I was going to write about the book Yo Miz! by Elizabeth Rose. I was going to tell you that it looks good to me. A substitute teacher taught in 25 schools in one year and then wrote about how messed up schools are.

She has good bullets in her promotional material.

  • Journalists are not allowed inside
  • Teachers are punished for speaking out publicly
  • Lawmakers are clueless

But then I realized people would not take this book seriously because it’s from a teacher in New York City public schools. Everyone with kids in school will say, “My kid’s school is better than that. This doesn’t apply to our school.” Even though those three bullets are true of every school, not good schools and bad schools.

Then I saw a memoir, Confesssions of a Bad Teacher, by John Owens. The book got good reviews, and he taught in a highly rated school, and I like that he takes a meta approach to education. For example, he knew within his first few weeks of teaching that he was a bad teacher, because the Gates Foundation and all the other big spenders in education assume that the problem is the teachers. Which means everyone who is teaching is a bad teacher.

I knew most parents would say that they’ve been lucky and their kids’ teachers have been, for the most part, fine. Which is, of course, not true, because all teachers have to teach the proscribed lesson plan rather than a self-directed lesson plan. But parents have cognitive dissonance. Parents can get on board for the idea that teachers are not doing a good job teaching. But they can’t get on board for saying their own kids’ teacher is terrible because then how can they continue sending their kid to school?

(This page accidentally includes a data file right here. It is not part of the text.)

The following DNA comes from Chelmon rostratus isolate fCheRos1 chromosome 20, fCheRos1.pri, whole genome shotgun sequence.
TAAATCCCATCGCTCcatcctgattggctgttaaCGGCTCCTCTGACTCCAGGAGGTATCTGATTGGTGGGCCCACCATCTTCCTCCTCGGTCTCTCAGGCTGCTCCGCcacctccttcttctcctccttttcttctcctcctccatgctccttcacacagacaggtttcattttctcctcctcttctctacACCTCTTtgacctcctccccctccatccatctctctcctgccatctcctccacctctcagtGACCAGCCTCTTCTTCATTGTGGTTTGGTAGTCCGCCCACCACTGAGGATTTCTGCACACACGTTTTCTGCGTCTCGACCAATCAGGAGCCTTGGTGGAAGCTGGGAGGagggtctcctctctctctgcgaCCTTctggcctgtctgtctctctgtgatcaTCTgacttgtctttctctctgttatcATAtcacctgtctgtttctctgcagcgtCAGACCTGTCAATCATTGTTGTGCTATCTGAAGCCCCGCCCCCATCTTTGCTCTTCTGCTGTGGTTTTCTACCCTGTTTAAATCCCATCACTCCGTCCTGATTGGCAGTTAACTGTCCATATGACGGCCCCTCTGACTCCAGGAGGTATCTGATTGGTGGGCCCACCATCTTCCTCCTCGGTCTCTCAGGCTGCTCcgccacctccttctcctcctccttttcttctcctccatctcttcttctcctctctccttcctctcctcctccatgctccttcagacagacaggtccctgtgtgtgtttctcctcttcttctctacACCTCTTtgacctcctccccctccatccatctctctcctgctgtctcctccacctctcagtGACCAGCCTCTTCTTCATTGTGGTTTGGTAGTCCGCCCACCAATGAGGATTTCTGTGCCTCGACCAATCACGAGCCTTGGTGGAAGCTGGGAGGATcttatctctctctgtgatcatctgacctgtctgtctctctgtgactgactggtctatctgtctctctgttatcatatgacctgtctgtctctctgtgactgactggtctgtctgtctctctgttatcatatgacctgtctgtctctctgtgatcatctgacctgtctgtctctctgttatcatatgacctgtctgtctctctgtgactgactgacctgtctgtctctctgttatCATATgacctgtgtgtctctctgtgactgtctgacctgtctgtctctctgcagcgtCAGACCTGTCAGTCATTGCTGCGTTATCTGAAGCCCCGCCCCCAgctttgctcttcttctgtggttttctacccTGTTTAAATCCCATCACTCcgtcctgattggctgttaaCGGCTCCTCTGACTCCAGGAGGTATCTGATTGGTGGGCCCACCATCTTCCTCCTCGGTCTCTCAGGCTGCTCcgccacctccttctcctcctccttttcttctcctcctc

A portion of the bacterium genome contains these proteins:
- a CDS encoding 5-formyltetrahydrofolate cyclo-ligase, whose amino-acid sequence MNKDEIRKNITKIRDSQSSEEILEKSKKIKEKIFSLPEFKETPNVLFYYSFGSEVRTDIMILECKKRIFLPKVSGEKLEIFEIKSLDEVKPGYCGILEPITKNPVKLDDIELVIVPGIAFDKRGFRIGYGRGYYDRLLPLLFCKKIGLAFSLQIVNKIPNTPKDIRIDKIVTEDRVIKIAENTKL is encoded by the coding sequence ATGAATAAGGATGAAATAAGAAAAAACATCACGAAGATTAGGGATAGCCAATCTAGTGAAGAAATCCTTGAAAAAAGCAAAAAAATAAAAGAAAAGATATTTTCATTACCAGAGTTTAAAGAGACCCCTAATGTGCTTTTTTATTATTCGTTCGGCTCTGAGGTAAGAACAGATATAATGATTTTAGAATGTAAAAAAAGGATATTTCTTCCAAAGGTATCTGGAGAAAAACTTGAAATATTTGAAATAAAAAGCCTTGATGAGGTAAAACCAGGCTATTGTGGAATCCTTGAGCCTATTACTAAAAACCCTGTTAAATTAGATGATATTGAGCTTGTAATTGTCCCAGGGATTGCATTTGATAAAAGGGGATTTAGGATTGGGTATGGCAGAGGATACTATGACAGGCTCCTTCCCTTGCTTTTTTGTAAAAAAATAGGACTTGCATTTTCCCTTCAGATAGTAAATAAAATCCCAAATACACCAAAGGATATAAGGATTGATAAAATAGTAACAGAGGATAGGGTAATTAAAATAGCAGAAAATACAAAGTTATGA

We have a lot of data at our fingertips about how poorly our schools function. The problem with it is that it’s so easy to deny that it applies to anyone’s specific school. And this is, largely, how parents continue to send their kids to school. They deny the specific research and believe specific data points don’t apply.

So, what makes a good school? Test scores. That’s it. If you believe that test scores define a child, then you can pick a school for your child. And it might have high test scores. But it’s the same type of school as the schools ex-teachers write about in their memoirs: it’s a school that values test scores more than anything else.

Homeschool is not something you can evaluate with test scores. It’s why parents are scared to do it. They wonder how to know when you’re doing well.

So good schools are ones that let parents feel like they are good parents and continue to deny all the research that proves them wrong.